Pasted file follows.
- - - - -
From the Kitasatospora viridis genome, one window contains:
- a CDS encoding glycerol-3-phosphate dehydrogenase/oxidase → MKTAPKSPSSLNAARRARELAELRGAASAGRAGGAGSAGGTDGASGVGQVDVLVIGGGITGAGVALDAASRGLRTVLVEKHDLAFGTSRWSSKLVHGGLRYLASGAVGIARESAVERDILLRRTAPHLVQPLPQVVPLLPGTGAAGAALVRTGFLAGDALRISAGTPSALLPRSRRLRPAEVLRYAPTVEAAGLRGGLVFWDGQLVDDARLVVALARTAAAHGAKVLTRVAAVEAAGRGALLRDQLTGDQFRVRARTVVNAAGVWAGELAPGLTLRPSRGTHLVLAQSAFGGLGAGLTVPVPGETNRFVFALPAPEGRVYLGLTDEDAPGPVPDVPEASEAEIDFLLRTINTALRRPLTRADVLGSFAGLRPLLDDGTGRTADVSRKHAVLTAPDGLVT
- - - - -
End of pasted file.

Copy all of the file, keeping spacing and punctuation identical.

From the Kitasatospora viridis genome, one window contains:
- a CDS encoding glycerol-3-phosphate dehydrogenase/oxidase → MKTAPKSPSSLNAARRARELAELRGAASAGRAGGAGSAGGTDGASGVGQVDVLVIGGGITGAGVALDAASRGLRTVLVEKHDLAFGTSRWSSKLVHGGLRYLASGAVGIARESAVERDILLRRTAPHLVQPLPQVVPLLPGTGAAGAALVRTGFLAGDALRISAGTPSALLPRSRRLRPAEVLRYAPTVEAAGLRGGLVFWDGQLVDDARLVVALARTAAAHGAKVLTRVAAVEAAGRGALLRDQLTGDQFRVRARTVVNAAGVWAGELAPGLTLRPSRGTHLVLAQSAFGGLGAGLTVPVPGETNRFVFALPAPEGRVYLGLTDEDAPGPVPDVPEASEAEIDFLLRTINTALRRPLTRADVLGSFAGLRPLLDDGTGRTADVSRKHAVLTAPDGLVT